Drug and alcohol addiction is a disease and should be treated as such. It is not just a case of having the will power to stop, it requires professional help and most times, medical care to overcome. Drug and alcohol treatment programs combined with appropriate clinical support and other helpful activities offered by professionals provide realistic opportunity at positive change and addiction recovery to any person impacted by addiction in a negative way.
With the decision to get treatment for an addiction, there are majorly two types of drug and alcohol treatment:
Inpatient Drug and Alcohol treatment and Outpatient Outpatient Drug and Alcohol treatment
But how do you know which treatment is best for you?
Truthfully answer the following questions:
How severe is the addiction? Is it mild, moderate, or severe?
Do you have a stable home?
Do you have a support system? That is, family or close friends that are available to help you through the recovery?
Do you have good healthcare insurance, or can you afford expensive treatment?
Have you been relapsing?
Do you frequent places where drug and alcohol use is prominent or are you surrounded by people that trigger your addiction?
Do you have a long history of addiction?
Do you have co-existing mental health challenges?
These questions help you get the right perspective on the type of treatment that will be effective for you.
Inpatient Drug and Alcohol Treatment
This form of treatment requires you to live in a medical clinic, rehabilitation centre, or approved facility for a long period. This treatment is often necessary if an individual's level of addiction is severe, if the individual has co-existing mental health challenges, if there is a long history of addiction with frequent relapses, or if an individual's environment triggers the addiction.
The purpose of the inpatient treatment is to detox the individual where necessary, keep the individual under constant medical surveillance with support, while also teaching life skills, having therapy sessions, and other programs to help get the individual on the path of recovery.
Outpatient Drug and Alcohol Treatment
The outpatient drug and alcohol treatment process is designed to provide a drug and alcohol support program specifically developed to support individuals on their journey to recovery, while allowing them to be with family, work, school, and do other activities.
This is a type of treatment where an individual gets the needed help but does not reside in rehabs or clinics. Rather, the individual has the freedom to live at home, perform other responsibilities like work, school, and other tasks. This form of treatment can be made flexible to work around your schedule, but it also depends on the type of outpatient treatment you subscribe to.
Is Outpatient Treatment Better Than Inpatient Treatment?
Firstly, remember that the better treatment for you depends on some factors we have mentioned above, the most important two being the severity of the addiction, and the existence of co-occurring mental or physical health issues.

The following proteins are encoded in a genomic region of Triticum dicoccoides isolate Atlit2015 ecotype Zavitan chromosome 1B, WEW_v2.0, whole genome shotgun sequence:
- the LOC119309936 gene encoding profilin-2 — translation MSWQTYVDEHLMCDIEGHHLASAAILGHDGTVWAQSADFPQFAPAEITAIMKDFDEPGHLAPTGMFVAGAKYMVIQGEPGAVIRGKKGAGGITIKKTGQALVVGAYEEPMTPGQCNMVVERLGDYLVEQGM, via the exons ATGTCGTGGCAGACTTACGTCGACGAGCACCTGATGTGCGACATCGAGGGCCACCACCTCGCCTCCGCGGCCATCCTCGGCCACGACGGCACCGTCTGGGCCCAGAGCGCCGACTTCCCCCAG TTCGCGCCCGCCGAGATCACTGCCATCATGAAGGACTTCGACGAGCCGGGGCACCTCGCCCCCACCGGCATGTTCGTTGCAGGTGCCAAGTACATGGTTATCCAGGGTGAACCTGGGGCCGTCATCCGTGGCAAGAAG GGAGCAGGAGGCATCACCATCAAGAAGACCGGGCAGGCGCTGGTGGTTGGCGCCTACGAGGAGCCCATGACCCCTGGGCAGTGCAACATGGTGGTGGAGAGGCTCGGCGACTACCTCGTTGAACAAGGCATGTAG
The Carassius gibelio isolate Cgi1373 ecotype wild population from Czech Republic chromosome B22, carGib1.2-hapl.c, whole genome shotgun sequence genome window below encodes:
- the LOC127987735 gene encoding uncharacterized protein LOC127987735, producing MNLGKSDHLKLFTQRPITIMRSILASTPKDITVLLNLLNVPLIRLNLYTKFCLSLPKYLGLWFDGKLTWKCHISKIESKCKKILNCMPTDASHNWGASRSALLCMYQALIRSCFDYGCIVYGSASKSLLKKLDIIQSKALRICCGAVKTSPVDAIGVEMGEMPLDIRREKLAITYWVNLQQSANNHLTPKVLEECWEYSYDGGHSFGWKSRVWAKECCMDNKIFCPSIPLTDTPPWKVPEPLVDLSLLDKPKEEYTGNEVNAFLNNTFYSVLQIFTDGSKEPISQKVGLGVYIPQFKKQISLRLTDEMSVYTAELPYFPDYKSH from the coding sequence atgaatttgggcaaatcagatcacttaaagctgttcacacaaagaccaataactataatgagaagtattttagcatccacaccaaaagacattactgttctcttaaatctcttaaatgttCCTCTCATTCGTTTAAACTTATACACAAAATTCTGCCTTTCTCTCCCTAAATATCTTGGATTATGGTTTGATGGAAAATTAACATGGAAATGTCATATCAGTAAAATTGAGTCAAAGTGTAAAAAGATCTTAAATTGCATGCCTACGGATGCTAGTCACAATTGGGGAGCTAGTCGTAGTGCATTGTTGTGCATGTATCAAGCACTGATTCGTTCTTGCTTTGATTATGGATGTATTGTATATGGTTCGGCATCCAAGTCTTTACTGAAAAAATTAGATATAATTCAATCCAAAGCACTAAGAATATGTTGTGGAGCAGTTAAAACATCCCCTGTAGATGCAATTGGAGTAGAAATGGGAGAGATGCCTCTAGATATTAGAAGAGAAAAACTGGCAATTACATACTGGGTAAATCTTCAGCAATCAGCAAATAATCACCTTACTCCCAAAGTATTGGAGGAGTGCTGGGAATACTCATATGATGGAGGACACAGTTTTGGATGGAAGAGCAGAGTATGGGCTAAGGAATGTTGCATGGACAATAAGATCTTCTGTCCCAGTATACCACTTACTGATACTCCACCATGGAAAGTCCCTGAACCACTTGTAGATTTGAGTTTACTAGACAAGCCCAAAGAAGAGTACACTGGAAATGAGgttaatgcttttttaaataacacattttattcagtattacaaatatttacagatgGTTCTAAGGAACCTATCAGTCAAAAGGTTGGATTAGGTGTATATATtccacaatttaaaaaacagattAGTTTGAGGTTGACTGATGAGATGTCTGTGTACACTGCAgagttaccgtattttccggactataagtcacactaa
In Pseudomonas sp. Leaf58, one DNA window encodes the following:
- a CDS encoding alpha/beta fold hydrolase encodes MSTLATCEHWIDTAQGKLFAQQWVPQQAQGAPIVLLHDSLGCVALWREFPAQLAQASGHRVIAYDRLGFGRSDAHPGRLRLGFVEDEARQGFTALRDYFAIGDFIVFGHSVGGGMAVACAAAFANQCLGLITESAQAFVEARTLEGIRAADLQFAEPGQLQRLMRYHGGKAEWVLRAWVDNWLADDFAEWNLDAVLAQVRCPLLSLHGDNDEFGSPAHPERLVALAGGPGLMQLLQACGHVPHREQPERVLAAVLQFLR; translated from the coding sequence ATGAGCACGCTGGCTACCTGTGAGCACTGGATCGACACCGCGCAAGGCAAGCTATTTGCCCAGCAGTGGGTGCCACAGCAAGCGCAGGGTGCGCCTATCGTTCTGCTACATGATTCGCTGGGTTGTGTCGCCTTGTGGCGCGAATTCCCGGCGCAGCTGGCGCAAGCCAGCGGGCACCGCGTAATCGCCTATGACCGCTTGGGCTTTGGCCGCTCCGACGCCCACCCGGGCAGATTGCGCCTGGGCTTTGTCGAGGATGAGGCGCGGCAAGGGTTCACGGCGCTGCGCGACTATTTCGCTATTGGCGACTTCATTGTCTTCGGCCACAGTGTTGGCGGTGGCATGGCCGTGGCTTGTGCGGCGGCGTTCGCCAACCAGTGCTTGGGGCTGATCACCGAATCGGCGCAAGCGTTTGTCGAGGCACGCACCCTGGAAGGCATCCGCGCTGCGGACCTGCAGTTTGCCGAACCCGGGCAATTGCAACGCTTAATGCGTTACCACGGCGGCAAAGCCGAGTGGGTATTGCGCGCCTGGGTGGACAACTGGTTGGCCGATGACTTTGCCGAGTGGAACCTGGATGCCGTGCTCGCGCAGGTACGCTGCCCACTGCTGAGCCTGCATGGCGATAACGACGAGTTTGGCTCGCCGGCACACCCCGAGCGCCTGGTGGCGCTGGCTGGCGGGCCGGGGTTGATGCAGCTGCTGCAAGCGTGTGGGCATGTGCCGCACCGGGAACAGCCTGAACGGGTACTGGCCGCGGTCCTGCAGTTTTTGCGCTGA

If an individual’s addiction is not extreme, there are some reasons to consider outpatient treatment as an alternative to inpatient treatment.
Despite addiction being a disease, it is still viewed in a negative light by many, with the society also appropriating blame on the victims. This has placed a stigma on people who go away to rehabs or clinics for treatment. In a bid to avoid the stigma, some people seek treatments where they can still live within their society and go about with their normal lives. Outpatient treatment allows people to do just that.
(Addiction is nothing to be ashamed of. You are fighting a disease).
One of the major benefits of outpatient treatment is that it allows workers, students, and stay-at-home parents to get the treatments they need to recover from addiction, while still being able to carry out their businesses. There may not be any need for absences from work or school. So an individual can go to work, go for treatment, then go home all in the same day.
3. Community Integration
Outpatient treatments teach individuals how to handle addiction triggers in their environment and react to challenges. It also aids them in repairing damaged family relationships caused by addiction.
This form of treatment has programs that get individuals involved in their communities, thus giving them a sense of purpose. Outpatient treatment is better than inpatient treatment in the sense that the individuals are not in a controlled environment so they can put their teachings into practice when they face real-life challenges in recovery head-on.
The outpatient drug and alcohol treatment is cheaper than the inpatient drug and alcohol treatment, mostly because you are not a resident patient, rather, you take care of your feeding and accommodation by attending the treatments from your home.
The two forms of treatment are not exclusively different, rather they work hand-in-hand. Recovery is a process and different individuals may start their journey from different points. If an individual undergoes inpatient drug and alcohol treatment, the individual will still need to go through the outpatient treatment because it helps re-integrate the person into the community and acts as a support system while the individual transitions into a full member of society once again.
Likewise, if an individual starts the recovery process with Outpatient treatment but keeps relapsing because of the environment or the inability to keep up with treatment meetings as scheduled, the individual may have to undergo Inpatient treatment where there will be no distractions.
Recovery is a journey, and outpatient treatment has proven to be a crucial part of it.